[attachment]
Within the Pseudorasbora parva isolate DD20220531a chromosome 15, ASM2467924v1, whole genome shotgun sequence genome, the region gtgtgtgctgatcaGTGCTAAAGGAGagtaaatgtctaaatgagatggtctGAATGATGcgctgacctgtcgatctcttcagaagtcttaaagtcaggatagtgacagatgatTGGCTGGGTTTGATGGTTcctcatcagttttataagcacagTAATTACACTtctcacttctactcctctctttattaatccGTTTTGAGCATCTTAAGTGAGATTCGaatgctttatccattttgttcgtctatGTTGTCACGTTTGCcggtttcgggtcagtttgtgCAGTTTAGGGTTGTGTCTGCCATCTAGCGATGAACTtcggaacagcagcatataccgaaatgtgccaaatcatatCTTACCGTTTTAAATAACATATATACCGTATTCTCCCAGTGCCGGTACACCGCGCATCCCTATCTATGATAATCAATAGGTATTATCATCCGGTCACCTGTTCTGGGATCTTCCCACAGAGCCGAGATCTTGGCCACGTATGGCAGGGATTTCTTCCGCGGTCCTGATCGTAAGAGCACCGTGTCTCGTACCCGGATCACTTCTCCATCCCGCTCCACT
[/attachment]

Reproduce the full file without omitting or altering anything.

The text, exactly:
Within the Pseudorasbora parva isolate DD20220531a chromosome 15, ASM2467924v1, whole genome shotgun sequence genome, the region gtgtgtgctgatcaGTGCTAAAGGAGagtaaatgtctaaatgagatggtctGAATGATGcgctgacctgtcgatctcttcagaagtcttaaagtcaggatagtgacagatgatTGGCTGGGTTTGATGGTTcctcatcagttttataagcacagTAATTACACTtctcacttctactcctctctttattaatccGTTTTGAGCATCTTAAGTGAGATTCGaatgctttatccattttgttcgtctatGTTGTCACGTTTGCcggtttcgggtcagtttgtgCAGTTTAGGGTTGTGTCTGCCATCTAGCGATGAACTtcggaacagcagcatataccgaaatgtgccaaatcatatCTTACCGTTTTAAATAACATATATACCGTATTCTCCCAGTGCCGGTACACCGCGCATCCCTATCTATGATAATCAATAGGTATTATCATCCGGTCACCTGTTCTGGGATCTTCCCACAGAGCCGAGATCTTGGCCACGTATGGCAGGGATTTCTTCCGCGGTCCTGATCGTAAGAGCACCGTGTCTCGTACCCGGATCACTTCTCCATCCCGCTCCACT